This article discusses the components and features of a video management system (VMS) and why you might want to implement a VMS as part of your security system.
A video management system provides enhanced functionality and integration with other systems to improve overall security.
Implementing a VMS can help streamline operations by consolidating video surveillance footage in a common interface.
What's more, the video analytics possible with a VMS solution provides a perspective on collected video that traditional network video recorder (NVR) based systems cannot match.
A VMS comprises software that works together with external hardware to provide the desired functionalities of a large or complex video surveillance system. Many types of VMSs are on the market to meet needs ranging from small businesses to enterprise corporations.
Hardware components managed by VMS software may include:
VMS software can be made up of various applications working together to provide a platform from which to monitor and review surveillance video.
Functionalities furnished by VMS software include:
A VMS performs multiple functions, including storage of security footage, connection with an unlimited number of cameras, video analytics, advanced user controls for security footage management, intersystem integration capabilities, and video footage processing from multiple camera models (including analog and digital cameras) produced by different open-source manufacturers, and a unified interface that allows users, such as security guards, to monitor multiple sites simultaneously on a handheld device.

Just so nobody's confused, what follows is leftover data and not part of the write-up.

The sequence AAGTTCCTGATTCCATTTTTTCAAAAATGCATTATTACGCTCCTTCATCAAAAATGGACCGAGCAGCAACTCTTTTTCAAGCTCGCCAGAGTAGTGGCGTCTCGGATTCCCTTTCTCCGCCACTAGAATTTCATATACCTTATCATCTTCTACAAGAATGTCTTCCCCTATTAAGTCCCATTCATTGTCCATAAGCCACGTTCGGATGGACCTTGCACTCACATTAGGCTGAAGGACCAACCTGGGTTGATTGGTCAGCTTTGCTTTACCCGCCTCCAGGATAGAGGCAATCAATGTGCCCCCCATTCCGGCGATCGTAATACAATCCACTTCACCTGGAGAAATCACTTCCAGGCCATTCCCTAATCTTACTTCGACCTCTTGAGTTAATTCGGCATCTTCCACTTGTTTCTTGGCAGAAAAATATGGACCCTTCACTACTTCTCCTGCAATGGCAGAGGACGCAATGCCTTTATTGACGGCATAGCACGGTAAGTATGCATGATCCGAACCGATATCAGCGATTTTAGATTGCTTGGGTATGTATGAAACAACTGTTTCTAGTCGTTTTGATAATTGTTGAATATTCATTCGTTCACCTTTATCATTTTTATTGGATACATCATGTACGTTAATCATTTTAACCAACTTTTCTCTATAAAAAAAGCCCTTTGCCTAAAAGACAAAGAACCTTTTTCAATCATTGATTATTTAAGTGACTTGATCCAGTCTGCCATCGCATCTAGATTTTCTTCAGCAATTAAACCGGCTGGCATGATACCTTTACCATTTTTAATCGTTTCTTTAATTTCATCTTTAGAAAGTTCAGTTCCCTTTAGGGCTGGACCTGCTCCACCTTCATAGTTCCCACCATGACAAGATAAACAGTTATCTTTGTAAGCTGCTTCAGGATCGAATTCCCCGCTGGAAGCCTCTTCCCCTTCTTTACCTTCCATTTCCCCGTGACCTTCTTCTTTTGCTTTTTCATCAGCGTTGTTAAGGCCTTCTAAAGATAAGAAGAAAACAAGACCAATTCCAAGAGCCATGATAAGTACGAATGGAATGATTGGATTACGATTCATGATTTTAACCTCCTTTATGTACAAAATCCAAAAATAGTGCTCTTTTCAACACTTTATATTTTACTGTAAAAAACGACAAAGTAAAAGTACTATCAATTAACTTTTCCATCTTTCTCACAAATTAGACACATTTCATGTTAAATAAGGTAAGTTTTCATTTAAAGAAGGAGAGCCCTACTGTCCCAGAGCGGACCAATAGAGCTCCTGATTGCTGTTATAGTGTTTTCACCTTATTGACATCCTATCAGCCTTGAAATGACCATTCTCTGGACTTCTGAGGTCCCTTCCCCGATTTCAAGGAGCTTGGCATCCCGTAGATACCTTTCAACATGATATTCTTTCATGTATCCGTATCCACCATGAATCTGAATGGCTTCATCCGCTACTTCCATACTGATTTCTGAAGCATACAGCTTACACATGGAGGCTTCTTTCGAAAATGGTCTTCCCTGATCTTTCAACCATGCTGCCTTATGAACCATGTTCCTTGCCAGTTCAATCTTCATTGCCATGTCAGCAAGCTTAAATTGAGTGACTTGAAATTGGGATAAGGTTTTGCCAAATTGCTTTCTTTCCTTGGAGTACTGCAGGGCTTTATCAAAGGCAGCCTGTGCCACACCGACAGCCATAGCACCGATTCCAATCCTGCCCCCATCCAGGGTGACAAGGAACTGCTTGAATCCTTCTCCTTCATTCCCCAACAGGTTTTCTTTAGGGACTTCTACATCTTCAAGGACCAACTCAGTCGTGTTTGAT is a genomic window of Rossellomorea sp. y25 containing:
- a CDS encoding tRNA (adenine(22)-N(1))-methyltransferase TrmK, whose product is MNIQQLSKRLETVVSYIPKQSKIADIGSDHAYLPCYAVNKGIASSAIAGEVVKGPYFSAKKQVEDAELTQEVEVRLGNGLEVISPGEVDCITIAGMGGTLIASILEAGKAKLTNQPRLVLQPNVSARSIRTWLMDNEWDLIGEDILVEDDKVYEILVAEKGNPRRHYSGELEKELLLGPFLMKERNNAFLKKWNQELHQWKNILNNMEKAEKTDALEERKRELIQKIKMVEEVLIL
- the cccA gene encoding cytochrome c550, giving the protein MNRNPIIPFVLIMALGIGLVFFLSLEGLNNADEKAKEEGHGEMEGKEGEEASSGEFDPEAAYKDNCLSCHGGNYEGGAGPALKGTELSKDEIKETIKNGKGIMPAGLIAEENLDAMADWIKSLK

Some VMSs offer users other benefits, including:
The driving factor in adopting video management systems is their innovative features compared to traditional network video recorders and their ability to handle more cameras in their network.
While a network video recorder may be sufficient to handle input from a handful of cameras, it can quickly be overwhelmed when more than a couple dozen cameras are deployed, especially if those cameras are high resolution.
Once the decision has been made to implement a system incorporating video management software, an organization must select a VMS appropriate to its unique requirements.
Factors to consider when choosing a VMS include product-licensing expenses, video management functionalities, and compatibility with existing cameras.
Security has never been more critical, and having a reliable video surveillance software system in place offers improved protection for businesses and organizations.
In short, if you are looking to up your video surveillance game, you should strongly consider upgrading from a DVR or NVR to a video management system.